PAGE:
Despite previous assurances that this was safe, following Grenfell Fire, large amounts of further expenditure had been required to ensure safety. An explanation for the reason for this was required. In addition, it had been very cold for residents who had to increase their heating during these works.
Peter Daw referred to the Building Research establishment’s assessment and the implications of it in relation to this issue.
Sarah Spicer confirmed that Craig Cook had recently met with the contractors within the last two weeks and that the remaining polystyrene would now be removed. There would be changes in future to reduce the amount of rubbish and mess on site.
Action: Sarah Spicer to note and make sure lessons learnt as required
Fire Marshals and Fire Doors – Sarah Spicer advised that, since Alison Napper had been out of the office recently, she had been unable to pursue this matter. However, an update would be brought to the next meeting. Action: Sarah Spicer/Alison Napper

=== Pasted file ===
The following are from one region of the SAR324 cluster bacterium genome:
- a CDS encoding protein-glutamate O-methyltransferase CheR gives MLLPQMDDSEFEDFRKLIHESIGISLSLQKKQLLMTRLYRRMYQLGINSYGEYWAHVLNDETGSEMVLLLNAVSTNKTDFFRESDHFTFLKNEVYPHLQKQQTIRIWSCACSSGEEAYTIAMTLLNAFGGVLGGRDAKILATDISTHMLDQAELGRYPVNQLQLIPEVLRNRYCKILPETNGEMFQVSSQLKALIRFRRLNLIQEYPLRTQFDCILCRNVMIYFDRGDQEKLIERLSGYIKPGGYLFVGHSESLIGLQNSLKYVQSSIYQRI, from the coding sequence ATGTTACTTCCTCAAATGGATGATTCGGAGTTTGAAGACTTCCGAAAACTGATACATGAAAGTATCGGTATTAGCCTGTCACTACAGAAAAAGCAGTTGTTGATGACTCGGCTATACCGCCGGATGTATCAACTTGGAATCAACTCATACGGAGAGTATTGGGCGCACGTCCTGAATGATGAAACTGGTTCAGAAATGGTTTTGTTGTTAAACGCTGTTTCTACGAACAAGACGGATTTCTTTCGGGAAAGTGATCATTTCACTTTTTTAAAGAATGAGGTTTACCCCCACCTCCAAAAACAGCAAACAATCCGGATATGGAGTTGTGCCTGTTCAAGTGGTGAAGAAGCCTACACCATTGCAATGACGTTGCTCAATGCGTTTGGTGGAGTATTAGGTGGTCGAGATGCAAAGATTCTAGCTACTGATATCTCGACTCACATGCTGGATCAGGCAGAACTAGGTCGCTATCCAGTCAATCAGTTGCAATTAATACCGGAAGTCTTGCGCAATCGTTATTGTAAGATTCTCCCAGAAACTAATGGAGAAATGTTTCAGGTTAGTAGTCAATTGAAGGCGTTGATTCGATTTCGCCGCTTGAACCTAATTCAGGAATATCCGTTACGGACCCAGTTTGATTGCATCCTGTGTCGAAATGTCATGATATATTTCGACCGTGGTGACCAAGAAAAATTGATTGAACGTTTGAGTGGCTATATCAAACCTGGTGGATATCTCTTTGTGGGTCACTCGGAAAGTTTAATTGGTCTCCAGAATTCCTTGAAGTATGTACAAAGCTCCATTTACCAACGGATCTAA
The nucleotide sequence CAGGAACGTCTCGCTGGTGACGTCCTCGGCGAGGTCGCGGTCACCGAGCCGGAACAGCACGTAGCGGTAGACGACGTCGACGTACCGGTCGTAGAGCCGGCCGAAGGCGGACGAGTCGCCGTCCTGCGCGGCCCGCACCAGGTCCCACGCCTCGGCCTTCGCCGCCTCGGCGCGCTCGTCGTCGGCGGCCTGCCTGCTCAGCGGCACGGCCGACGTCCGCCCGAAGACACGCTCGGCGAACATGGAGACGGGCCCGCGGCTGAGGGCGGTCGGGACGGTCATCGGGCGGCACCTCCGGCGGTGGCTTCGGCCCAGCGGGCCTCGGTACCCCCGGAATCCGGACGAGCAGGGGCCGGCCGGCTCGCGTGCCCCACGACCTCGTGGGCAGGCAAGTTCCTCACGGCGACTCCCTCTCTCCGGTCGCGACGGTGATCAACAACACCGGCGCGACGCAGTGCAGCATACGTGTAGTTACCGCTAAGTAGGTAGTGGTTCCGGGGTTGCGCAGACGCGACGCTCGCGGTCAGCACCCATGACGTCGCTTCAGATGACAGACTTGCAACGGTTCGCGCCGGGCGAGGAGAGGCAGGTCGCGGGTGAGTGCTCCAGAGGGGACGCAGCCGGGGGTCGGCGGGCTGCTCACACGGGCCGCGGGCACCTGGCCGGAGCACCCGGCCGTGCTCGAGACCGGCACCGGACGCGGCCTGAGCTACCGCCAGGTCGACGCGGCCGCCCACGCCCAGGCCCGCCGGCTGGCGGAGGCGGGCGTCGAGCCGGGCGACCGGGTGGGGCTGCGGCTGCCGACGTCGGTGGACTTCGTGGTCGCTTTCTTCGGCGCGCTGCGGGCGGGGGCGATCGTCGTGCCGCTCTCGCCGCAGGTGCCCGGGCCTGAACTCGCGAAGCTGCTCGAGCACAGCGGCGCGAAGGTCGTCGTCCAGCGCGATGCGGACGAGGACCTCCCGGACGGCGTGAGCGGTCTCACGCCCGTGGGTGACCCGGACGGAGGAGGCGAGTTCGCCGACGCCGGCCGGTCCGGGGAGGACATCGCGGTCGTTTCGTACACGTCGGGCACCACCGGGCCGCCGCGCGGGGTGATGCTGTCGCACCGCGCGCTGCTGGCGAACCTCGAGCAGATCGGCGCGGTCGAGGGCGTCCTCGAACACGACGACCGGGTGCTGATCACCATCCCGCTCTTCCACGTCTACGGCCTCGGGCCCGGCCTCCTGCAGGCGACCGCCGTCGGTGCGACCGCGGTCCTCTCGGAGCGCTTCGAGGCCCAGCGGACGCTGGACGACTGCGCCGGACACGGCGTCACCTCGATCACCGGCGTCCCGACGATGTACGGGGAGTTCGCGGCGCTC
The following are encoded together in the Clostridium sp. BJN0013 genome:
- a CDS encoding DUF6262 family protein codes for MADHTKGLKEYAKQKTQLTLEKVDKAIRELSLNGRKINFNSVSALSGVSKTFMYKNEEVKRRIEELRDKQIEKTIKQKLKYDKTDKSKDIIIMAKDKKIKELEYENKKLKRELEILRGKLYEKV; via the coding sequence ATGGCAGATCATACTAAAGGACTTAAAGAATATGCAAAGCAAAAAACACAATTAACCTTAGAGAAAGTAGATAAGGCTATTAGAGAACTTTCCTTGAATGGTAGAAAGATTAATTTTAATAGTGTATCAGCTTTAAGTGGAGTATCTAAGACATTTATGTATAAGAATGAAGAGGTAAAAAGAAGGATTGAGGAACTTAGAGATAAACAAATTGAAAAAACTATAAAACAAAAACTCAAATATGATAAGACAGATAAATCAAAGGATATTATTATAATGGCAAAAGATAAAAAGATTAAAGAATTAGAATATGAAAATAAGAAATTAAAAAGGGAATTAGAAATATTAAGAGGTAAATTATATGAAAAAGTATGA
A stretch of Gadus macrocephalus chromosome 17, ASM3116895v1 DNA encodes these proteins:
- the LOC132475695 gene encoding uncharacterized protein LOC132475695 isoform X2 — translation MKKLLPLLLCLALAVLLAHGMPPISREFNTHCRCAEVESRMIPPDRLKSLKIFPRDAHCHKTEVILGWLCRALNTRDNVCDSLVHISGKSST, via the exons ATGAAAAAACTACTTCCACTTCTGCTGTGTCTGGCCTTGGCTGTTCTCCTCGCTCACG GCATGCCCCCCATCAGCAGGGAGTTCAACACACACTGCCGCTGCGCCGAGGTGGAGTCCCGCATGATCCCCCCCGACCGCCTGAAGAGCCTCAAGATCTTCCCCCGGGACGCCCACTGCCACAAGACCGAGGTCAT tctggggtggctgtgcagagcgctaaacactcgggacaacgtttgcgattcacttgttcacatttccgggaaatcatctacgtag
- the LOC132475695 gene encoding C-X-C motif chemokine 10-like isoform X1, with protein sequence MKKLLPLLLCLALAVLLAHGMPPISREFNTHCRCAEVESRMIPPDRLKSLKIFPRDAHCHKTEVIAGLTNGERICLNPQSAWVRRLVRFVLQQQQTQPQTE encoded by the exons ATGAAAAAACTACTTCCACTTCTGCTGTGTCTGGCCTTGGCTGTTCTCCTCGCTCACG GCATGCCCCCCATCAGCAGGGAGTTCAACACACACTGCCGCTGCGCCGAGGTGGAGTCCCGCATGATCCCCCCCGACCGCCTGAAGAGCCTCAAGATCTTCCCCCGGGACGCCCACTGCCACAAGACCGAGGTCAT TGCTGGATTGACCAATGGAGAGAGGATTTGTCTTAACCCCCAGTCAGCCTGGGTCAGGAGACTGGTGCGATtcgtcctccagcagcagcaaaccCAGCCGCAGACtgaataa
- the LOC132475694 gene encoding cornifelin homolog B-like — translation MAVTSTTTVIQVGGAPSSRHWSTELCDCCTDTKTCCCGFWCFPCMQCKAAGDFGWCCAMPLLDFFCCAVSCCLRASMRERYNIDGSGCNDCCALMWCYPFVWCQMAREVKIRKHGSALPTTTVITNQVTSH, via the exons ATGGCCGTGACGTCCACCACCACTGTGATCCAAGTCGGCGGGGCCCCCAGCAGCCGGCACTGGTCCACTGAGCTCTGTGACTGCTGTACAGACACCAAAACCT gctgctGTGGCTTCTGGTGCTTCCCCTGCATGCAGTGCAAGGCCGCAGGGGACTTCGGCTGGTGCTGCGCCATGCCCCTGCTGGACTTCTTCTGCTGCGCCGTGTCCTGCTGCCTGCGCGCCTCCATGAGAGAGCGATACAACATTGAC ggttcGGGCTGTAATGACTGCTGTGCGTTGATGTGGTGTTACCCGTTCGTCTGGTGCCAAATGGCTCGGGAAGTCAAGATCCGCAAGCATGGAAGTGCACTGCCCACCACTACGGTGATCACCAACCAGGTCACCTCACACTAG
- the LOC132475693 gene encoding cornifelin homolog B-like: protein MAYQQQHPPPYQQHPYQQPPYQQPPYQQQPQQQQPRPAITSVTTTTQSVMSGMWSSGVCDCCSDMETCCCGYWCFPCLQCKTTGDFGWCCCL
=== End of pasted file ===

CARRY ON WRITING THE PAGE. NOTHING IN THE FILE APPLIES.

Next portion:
Item Number 22 – HRA Budget
Damp and Mould – It was noted that, following a recent e-mail from Democratic Services, this item had been withdrawn but would be submitted to the next meeting. Action: Craig Cook/Laura Pilkington
Item Number 23 – Home Choice Allocations Review
It was noted that there would be a Cost of Living Special ... view the full minutes text for item 27.
Up to 30 minutes is allowed for this item.
Any member of the public or Councillor may participate in Public Forum. The detailed arrangements for so doing are set out in the Public Information Sheet at the back of this agenda. Public Forum items should be emailed to firstname.lastname@example.org and please note that the following deadlines will apply in relation to this meeting:-
Questions - Written questions must be received 3 clear working days prior to the meeting. For this meeting, this means that your question(s) must be received in this office at the latest by 5pm on Thursday 13th April 2023.